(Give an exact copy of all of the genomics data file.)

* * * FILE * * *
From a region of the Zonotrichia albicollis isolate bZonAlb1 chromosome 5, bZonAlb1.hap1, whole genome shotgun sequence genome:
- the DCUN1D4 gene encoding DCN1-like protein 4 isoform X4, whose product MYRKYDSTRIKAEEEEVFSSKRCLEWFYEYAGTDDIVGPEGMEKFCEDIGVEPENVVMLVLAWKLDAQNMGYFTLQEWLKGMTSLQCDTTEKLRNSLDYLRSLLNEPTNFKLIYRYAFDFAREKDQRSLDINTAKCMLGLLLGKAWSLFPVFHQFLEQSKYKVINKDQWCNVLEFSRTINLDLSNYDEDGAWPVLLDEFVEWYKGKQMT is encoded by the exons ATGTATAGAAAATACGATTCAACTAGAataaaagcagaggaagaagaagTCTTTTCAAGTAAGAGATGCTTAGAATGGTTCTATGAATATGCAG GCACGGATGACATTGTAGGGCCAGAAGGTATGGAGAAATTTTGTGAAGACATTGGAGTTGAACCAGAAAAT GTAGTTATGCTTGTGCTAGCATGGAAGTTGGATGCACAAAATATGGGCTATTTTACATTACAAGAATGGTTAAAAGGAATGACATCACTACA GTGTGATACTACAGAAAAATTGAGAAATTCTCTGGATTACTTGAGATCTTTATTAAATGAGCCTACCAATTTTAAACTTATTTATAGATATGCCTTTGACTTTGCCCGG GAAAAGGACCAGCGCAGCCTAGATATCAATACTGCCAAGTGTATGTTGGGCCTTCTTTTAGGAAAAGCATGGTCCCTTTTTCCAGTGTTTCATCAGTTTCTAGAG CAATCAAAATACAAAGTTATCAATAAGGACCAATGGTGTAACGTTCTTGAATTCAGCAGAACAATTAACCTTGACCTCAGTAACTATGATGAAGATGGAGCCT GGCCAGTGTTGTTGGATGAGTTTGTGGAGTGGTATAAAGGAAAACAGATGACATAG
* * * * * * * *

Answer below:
From a region of the Zonotrichia albicollis isolate bZonAlb1 chromosome 5, bZonAlb1.hap1, whole genome shotgun sequence genome:
- the DCUN1D4 gene encoding DCN1-like protein 4 isoform X4, whose product MYRKYDSTRIKAEEEEVFSSKRCLEWFYEYAGTDDIVGPEGMEKFCEDIGVEPENVVMLVLAWKLDAQNMGYFTLQEWLKGMTSLQCDTTEKLRNSLDYLRSLLNEPTNFKLIYRYAFDFAREKDQRSLDINTAKCMLGLLLGKAWSLFPVFHQFLEQSKYKVINKDQWCNVLEFSRTINLDLSNYDEDGAWPVLLDEFVEWYKGKQMT is encoded by the exons ATGTATAGAAAATACGATTCAACTAGAataaaagcagaggaagaagaagTCTTTTCAAGTAAGAGATGCTTAGAATGGTTCTATGAATATGCAG GCACGGATGACATTGTAGGGCCAGAAGGTATGGAGAAATTTTGTGAAGACATTGGAGTTGAACCAGAAAAT GTAGTTATGCTTGTGCTAGCATGGAAGTTGGATGCACAAAATATGGGCTATTTTACATTACAAGAATGGTTAAAAGGAATGACATCACTACA GTGTGATACTACAGAAAAATTGAGAAATTCTCTGGATTACTTGAGATCTTTATTAAATGAGCCTACCAATTTTAAACTTATTTATAGATATGCCTTTGACTTTGCCCGG GAAAAGGACCAGCGCAGCCTAGATATCAATACTGCCAAGTGTATGTTGGGCCTTCTTTTAGGAAAAGCATGGTCCCTTTTTCCAGTGTTTCATCAGTTTCTAGAG CAATCAAAATACAAAGTTATCAATAAGGACCAATGGTGTAACGTTCTTGAATTCAGCAGAACAATTAACCTTGACCTCAGTAACTATGATGAAGATGGAGCCT GGCCAGTGTTGTTGGATGAGTTTGTGGAGTGGTATAAAGGAAAACAGATGACATAG